Rolling Stone Australia


Future Is Now: Cable Ties


Future Is Now: Cable Ties

For our regular Future Is Now column we profile the hottest artists who are climbing the charts, breaking the Internet or just dominating our office stereos.

SOUNDS LIKE: Bruising riot grrrl anthems extended and intensified

FOR FANS OF: Sleater-Kinney, the Peep Tempel, X-Ray Spex

WHY YOU SHOULD PAY ATTENTION: Cable Ties are one of the fiercest and most respected bands in Melbourne right now. Formed to play a backyard festival hosted by singer/guitarist Jenny McKechnie's other band, Wet Lips, the trio cut their teeth playing small rooms like Melbourne's the Old Bar. But in the past year they've suddenly found themselves supporting the Kills, kicking off the rite-of-passage Meredith festival and even landing Triple J rotation for their acidic six-minute single "The Producer".

It's easy to credit their raw power to the fire-breathing force of McKechnie's voice, which can casually jump from sustained growl to blaring scream, but just as crucial is the band's growing emphasis on gnashing repetition and pointed social commentary. Released through reliable indie label Poison City, their self-titled debut album confidently takes down corporate culture ("Say What You Mean") and claustrophobic peer groups ("Fish Bowl") over the course of eight marathon rhythmic workouts nodding to both flinty post-punk and churning krautrock.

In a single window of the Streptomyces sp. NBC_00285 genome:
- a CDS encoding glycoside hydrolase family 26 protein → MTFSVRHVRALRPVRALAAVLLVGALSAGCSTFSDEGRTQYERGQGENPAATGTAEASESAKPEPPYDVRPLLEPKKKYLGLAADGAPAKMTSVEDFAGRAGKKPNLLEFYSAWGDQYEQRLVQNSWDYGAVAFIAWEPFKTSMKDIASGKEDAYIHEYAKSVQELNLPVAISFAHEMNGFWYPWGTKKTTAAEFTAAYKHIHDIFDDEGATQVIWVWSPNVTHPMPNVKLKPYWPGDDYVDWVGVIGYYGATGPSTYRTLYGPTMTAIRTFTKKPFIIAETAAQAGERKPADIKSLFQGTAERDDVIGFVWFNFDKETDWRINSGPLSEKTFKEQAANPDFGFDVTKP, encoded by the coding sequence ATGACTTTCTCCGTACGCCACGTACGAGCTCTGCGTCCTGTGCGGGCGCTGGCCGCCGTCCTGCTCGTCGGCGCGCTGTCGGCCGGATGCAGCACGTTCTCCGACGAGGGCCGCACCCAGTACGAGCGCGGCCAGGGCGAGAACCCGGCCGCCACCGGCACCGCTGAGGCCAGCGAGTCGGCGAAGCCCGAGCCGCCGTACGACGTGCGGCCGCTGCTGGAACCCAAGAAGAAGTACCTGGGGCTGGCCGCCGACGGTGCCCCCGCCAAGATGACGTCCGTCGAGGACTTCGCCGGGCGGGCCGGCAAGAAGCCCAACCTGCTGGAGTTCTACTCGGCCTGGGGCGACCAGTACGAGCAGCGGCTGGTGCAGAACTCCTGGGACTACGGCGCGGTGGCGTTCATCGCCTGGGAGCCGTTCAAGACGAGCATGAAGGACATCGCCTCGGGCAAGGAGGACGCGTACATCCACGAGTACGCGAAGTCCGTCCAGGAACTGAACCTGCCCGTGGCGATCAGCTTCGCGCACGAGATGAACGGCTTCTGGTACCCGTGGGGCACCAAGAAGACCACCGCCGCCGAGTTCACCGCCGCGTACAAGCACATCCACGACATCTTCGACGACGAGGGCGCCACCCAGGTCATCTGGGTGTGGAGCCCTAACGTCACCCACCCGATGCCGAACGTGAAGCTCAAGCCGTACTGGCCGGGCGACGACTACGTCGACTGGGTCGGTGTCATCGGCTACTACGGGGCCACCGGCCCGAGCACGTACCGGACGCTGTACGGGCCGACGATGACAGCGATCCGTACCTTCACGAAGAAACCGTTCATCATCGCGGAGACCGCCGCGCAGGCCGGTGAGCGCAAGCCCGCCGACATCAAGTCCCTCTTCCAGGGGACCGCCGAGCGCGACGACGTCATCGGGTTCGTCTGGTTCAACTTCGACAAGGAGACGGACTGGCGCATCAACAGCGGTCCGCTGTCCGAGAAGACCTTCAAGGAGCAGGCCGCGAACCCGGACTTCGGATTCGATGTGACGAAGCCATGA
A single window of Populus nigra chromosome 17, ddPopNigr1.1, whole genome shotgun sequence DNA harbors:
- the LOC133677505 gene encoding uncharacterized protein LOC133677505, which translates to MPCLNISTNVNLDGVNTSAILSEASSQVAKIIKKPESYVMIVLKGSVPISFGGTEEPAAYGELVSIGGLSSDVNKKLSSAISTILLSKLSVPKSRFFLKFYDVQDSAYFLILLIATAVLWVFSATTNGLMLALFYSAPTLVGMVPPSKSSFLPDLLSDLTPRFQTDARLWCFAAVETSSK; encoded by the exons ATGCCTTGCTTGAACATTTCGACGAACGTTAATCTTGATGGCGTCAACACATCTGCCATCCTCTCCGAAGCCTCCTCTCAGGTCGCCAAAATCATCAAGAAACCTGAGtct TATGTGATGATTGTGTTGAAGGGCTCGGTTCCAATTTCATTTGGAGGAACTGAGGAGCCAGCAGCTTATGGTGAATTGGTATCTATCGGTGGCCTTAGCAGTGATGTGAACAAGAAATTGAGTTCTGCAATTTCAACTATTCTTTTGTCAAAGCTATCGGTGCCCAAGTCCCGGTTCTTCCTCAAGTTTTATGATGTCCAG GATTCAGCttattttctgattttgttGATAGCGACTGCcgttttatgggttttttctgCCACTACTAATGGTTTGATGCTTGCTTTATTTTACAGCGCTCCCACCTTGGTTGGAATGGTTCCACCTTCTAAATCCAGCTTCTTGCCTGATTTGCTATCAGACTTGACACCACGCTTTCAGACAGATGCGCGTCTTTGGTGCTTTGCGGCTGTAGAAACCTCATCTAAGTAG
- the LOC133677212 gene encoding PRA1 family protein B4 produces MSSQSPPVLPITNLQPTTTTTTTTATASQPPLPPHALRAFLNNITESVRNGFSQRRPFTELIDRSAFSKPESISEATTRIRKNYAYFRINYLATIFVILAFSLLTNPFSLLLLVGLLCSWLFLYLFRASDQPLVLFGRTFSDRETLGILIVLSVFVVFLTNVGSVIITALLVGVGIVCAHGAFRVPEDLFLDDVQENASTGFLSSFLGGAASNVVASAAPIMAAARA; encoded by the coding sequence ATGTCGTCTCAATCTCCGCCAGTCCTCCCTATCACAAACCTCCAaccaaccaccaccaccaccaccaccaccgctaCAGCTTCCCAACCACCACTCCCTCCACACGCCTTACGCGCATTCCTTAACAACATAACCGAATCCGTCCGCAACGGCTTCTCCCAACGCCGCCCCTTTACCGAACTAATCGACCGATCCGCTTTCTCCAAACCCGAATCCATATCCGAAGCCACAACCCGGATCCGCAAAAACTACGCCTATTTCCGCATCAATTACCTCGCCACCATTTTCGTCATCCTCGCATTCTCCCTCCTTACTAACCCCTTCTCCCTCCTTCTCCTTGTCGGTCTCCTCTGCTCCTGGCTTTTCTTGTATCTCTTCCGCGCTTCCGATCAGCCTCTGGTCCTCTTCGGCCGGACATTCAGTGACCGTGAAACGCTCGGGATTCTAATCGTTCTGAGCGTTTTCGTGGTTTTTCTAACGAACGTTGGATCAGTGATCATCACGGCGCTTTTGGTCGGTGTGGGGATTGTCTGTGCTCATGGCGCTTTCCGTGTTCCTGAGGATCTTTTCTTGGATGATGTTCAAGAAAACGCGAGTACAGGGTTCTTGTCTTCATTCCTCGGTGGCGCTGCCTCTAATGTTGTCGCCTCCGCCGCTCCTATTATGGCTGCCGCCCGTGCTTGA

THEY SAY: "It's a product of us learning to play together," says bassist Nick Brown of intense epics like the 10-minute "Paradise". When he first convened with McKechnie and drummer Shauna Boyle, those two hadn't played those instruments before – and he hadn't been in a band in years. "So we spent a lot of time just jamming on the same riffs," he says. "When we locked into something, it felt nice to push it out." He credits producer Paul Maybury with knowing their live sound and making sure the album reflects that. As for kicking goals like Meredith and the Kills support, Brown beams: "It makes you think you're doing something that translates to people that aren't in your immediate community of friends. It felt like we were bigger than three people having a jam."

HEAR FOR YOURSELF: "Cut Me Down" typifies Cable Ties' tense, unrelenting drive as well as McKechnie's barnstorming presence and defiant lyrics like "I'm not crazy/I'm just not backing down".


Topics: Cable Ties   Future Is Now


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